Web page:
One of the immediate goals of the Arlington & Fairfax Auto Railway was to regain service into D.C. The company repeatedly petitioned to obtain permission to enter the city over the Key Bridge and resume service down Pennsylvania Avenue, filing at least two applications in 1937.
Although the application was finally granted in November 1938, it isn’t clear whether any autorailers ever crossed over the Potomac River, as two months later the Capital Transit Company successfully defended their right to a monopoly on passenger service in Washington, and the Arlington & Fairfax Auto Railway was barred from using the Key Bridge.
Return to Bankruptcy, and to County Roadways
The loss of service into D.C. was the final nail in the coffin for the Arlington & Fairfax Auto Railway, and by September of 1939, the company was once again bankrupt. With no investors to save them this time, they began to liquidate their stock of autorailers.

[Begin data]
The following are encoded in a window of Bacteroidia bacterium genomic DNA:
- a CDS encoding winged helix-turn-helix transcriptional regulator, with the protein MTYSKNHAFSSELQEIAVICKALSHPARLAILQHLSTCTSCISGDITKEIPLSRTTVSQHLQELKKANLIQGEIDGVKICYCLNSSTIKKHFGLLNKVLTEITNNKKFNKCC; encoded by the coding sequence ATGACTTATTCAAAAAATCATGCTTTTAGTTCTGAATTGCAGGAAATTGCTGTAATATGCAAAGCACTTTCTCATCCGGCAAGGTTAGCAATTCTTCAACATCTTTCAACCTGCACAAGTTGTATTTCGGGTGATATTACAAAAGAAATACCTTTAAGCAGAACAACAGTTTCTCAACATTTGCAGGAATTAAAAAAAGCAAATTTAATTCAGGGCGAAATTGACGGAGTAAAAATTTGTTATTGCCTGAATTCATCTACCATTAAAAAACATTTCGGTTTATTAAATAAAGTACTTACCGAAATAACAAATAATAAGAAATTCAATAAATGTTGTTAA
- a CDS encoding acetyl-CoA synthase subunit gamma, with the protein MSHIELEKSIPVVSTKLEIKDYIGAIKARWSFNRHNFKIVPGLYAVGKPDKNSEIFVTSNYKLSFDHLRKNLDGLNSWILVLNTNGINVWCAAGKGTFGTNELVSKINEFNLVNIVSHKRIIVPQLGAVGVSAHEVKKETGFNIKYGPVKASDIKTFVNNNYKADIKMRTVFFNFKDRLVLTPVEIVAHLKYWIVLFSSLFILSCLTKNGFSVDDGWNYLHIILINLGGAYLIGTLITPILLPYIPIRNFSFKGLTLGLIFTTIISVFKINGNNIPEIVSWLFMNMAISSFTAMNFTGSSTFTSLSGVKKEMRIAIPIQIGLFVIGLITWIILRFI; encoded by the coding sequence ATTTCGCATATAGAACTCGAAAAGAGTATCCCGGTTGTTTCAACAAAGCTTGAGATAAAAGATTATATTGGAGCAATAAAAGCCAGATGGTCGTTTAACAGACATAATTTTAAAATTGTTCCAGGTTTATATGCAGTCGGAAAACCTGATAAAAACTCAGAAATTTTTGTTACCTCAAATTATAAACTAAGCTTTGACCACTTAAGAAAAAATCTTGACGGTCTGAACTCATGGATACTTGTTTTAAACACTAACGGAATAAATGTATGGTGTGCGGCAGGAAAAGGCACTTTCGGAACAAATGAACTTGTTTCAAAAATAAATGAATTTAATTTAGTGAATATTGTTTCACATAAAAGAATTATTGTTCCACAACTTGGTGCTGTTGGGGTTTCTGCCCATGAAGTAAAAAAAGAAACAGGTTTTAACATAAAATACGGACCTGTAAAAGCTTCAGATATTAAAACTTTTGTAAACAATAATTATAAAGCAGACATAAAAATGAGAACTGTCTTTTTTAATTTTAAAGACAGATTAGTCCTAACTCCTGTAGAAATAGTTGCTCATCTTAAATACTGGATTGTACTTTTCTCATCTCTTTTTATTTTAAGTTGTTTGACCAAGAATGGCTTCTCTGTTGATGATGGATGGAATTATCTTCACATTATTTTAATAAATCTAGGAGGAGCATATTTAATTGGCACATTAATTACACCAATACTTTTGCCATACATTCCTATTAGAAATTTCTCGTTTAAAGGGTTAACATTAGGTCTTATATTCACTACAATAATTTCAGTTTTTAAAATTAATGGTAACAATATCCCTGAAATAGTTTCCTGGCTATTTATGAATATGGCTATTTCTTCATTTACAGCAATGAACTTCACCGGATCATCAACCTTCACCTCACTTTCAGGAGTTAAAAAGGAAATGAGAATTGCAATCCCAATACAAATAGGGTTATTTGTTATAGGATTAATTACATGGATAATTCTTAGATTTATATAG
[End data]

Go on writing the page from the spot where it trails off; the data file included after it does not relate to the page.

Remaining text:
While much of the fleet was sold across the country, four remained in Arlington and were sold to the Washington and Old Dominion Railroad. Three were used for general maintenance and repairs and one was converted to do repair work on the overhead electric lines for the tracks until 1944. Most of the railroad tracks were released to the County to be used for roads and highways, including Fairfax Drive, Clarendon Blvd in Arlington, and Electric Avenue in Vienna (Fairfax County).
Regarding Public Transportation and Segregation in Virginia
In 1904, the Virginia General Assembly gave streetcar companies the power to segregate passengers by race. Two years later, the Assembly enacted legislation that required racial segregation on Virginia streetcars. In 1946, forced segregation on interstate buses was declared unconstitutional after Irene Morgan appealed her case to the U.S. Supreme Court. And in 1960, another Supreme Court case, Boynton v. Virginia, banned segregation by race on any type of public transportation. Learn more about this topic at the Virginia Museum of History & Culture.